Baseball with a Beep – Vista Nova Grantee Spotlight

A bearded man wearing a blue and white baseball outfit and hat stands outdoors in a park, instructing a female teen how to hold a bat. Many other baseball players can be seen in the background.

A new nonprofit organization recently joined PCF’s “family” of grantee organizations. This spring, SoCal Beep Baseball Associate (SCBBA) was awarded a PCF Vista Nova Grant, which supports organizations that offer programs and services to blind or visually impaired individuals living in the greater Pasadena area and eastern portion of L.A. County.

SoCal Beep Baseball adapts the sport of baseball for visually impaired individuals to help them build athletic skills, independence, and social connections. The program fosters inclusiveness, gives players personalized training with experienced coaches, and ensures all components of the game are accessible, from equipment to transportation.

PCF visited a team practice in May and watched as the athletes practiced hitting a beeping ball that sits on a mount. If players made a hit, they ran full speed toward the sound of a buzzing base to score a run, trying to dodge the efforts of outfielders who listened for the beeping ball and tried to intercept it. Teams have their own sighted pitcher and catcher.

Two men wearing blue and white baseball jerseys and hats work together at a "t-ball" stand. One has his back to the camera and has his arms raised as it ready to swing a bat. The other man is carefully positioning the baseball on the stand. Three other players watch on from behind.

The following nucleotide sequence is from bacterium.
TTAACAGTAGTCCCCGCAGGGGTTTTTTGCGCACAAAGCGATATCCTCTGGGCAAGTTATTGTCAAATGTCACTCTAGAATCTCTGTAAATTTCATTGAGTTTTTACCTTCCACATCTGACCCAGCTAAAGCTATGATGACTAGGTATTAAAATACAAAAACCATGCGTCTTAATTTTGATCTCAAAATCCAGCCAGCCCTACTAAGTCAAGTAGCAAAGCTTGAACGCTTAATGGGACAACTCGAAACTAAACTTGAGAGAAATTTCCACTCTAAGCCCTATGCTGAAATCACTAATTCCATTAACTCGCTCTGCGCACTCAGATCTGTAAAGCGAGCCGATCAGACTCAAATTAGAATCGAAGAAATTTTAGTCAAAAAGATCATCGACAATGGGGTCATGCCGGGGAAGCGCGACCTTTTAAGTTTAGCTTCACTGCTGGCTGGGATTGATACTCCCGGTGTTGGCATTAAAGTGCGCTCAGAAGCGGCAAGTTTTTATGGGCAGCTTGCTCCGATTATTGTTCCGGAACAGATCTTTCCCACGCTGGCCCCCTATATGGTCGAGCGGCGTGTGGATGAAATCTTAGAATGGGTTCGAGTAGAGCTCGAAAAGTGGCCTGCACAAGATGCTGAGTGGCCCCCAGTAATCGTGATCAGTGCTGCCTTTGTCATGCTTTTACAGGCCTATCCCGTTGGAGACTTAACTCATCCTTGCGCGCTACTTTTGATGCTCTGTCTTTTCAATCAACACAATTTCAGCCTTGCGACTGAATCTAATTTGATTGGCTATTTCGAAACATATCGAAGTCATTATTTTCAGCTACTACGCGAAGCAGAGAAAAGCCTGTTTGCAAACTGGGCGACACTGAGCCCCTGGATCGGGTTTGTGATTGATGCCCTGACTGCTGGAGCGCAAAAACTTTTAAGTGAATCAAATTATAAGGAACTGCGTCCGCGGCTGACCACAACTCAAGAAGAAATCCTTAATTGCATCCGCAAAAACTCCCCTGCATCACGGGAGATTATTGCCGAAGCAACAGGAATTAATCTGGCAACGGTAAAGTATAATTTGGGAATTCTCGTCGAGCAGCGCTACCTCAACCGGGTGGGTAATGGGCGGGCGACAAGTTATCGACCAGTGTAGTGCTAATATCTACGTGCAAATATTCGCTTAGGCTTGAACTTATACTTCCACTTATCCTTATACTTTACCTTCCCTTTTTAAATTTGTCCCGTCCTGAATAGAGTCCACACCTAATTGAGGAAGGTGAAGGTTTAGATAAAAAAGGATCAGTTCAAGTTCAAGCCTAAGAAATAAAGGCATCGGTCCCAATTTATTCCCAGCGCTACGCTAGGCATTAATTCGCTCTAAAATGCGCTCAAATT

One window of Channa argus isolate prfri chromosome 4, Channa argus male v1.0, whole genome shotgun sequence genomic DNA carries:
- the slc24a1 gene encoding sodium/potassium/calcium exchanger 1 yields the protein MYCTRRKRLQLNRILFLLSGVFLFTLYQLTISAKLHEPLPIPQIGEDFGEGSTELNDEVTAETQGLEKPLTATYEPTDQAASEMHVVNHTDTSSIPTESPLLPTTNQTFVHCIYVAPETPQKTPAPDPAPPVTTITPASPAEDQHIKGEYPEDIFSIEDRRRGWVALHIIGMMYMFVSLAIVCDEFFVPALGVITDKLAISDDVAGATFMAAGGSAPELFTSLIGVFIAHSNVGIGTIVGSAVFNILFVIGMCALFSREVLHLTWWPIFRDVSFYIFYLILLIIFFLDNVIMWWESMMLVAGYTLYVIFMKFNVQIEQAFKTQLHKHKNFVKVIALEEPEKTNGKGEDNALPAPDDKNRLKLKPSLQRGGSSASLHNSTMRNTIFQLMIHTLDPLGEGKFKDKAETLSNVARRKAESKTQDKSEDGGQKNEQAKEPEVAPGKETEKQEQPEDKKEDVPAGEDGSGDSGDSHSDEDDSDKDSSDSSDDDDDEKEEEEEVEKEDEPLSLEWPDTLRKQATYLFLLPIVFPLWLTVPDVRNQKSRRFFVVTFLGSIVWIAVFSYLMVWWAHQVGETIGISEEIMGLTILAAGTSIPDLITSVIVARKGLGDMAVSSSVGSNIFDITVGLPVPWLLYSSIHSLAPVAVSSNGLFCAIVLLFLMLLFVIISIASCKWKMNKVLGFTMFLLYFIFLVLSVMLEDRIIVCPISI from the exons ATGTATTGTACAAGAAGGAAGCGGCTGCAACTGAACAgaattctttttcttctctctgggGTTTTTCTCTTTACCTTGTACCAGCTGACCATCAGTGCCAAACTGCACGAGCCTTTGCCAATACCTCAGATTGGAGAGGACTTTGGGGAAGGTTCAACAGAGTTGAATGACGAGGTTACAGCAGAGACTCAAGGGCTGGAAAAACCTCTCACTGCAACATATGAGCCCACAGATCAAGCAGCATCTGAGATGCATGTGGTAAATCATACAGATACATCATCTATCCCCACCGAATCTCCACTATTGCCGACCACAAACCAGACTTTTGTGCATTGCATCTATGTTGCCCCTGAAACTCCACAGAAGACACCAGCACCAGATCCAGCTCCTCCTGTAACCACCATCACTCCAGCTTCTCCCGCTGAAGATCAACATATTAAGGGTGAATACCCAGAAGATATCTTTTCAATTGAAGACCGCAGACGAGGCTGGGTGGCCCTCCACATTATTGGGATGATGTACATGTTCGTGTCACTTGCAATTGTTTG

SCBBA founder Darren Keepers gets ready to hit the beep ball during a practice on May 20, 2023.

“A lot of progress”

Founded in 2018 by Darren Keepers, who is visually impaired himself, SCBBA has grown to become a leading organization in the West Coast beep baseball community. Members come from all over Southern California to compete, and the team has a strong and supportive community of players, coaches, and volunteers.

SCBBA vice president and coach Corey Haney took a few minutes to chat with PCF.

“We started in 2018 unofficially – we just showed up at a field with six players and myself. Last year (2022) was our official first year as a nonprofit, and now we have 15 players that rotate out weekly, and we have a dozen or so volunteers who come out regularly. We are able to travel to compete, and we’ve made a lot of progress in the last few years.”

Haney points out that the sport is expensive, and that finding affordable playing fields has been a challenge. SCBBA plans to use the PCF Vista Nova grant to upgrade equipment and open doors to more participants.

Learn More

What does Beep Baseball look and sound like? Watch our one-minute video to find out.

Visit SoCal Beep Baseball website to learn how the game is played.